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Quantum Dots May Be Safe to Use in Patients
The colorful, glowing crystals could prove to be useful as a surgical aid.
Four rhesus monkeys injected with tiny luminescent crystals called quantum dots showed no signs of ill effects over a one-year period, according to a study just published in Nature Nanotechnology.
Previously, researchers had found conflicting results when they looked at the safety of quantum dots—the crystals had toxic side-effects in cell cultures but not in rodents and other small animals.
Quantum dots are inorganic nanoscale crystals that emit different colored light depending on their size. They glow brighter and for longer periods of time than many other fluorescent molecules. Researchers are currently exploring a variety of uses for quantum dots, from the light-emitting diodes of electronic displays, to the light-absorbing layer of solar cells, and as medical tracers of brain tumor cells.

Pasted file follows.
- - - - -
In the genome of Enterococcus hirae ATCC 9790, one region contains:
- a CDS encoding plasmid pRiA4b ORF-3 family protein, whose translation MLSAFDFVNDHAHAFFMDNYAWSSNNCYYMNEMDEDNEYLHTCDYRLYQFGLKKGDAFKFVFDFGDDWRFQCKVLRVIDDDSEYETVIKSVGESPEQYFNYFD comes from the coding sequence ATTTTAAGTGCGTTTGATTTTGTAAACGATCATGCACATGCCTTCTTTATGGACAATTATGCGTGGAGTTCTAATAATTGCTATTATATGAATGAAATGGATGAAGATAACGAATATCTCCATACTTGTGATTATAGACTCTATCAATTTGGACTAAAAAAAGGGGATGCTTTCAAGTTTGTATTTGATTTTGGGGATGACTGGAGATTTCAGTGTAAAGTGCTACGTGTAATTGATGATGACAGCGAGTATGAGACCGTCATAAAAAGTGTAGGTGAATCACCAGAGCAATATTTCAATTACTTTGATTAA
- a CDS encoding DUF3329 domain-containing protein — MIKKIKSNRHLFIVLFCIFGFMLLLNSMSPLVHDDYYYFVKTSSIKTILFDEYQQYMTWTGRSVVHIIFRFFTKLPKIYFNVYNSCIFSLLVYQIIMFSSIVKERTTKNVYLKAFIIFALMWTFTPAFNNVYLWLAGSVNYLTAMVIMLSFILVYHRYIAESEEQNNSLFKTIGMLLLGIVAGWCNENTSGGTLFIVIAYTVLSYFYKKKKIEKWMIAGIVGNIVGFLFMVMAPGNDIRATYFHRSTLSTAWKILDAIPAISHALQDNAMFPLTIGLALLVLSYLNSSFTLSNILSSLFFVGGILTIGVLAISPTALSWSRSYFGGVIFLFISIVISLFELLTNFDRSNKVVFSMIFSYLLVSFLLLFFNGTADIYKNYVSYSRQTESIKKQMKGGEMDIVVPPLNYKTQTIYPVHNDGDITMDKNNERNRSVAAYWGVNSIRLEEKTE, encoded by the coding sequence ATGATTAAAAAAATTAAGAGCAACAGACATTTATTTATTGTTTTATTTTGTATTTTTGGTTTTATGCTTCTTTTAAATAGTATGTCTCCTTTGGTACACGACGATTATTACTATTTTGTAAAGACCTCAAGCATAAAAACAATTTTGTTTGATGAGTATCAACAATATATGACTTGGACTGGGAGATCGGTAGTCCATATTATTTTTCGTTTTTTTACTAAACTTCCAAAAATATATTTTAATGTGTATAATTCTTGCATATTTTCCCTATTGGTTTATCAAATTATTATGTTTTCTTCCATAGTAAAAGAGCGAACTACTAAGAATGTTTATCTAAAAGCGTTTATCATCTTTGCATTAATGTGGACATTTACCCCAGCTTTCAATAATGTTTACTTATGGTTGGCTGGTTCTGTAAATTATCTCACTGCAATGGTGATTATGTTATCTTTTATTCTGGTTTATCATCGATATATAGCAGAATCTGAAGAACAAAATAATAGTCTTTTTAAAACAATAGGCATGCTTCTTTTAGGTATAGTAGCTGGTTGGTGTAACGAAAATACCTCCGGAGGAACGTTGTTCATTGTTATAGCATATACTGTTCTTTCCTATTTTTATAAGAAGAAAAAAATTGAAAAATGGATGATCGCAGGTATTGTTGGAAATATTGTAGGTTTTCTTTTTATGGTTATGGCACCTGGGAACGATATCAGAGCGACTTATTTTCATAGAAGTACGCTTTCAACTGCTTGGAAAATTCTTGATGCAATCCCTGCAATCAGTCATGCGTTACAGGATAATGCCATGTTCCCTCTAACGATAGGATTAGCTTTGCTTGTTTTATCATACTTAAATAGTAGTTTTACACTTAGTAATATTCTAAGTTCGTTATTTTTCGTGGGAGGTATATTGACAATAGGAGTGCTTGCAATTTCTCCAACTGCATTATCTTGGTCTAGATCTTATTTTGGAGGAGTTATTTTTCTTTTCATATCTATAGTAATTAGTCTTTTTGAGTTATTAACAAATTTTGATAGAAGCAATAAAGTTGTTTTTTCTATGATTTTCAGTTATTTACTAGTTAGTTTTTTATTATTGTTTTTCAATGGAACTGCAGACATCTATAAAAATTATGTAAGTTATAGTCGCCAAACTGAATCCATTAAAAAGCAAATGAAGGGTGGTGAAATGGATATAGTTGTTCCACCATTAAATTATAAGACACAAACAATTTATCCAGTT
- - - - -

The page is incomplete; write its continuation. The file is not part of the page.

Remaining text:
Although the non-human primates in the study did not exhibit any signs of illness in response to the quantum dots, a heavy metal component of the crystals (cadmium) did build up in the primates’ liver, spleen and kidneys after 90 days. This concerning build up requires further investigation and may mean that the best use of quantum dots in people will be single-dose applications such as an injection of the luminescent dye to identify a tumor for surgical removal, said the researchers in a release.
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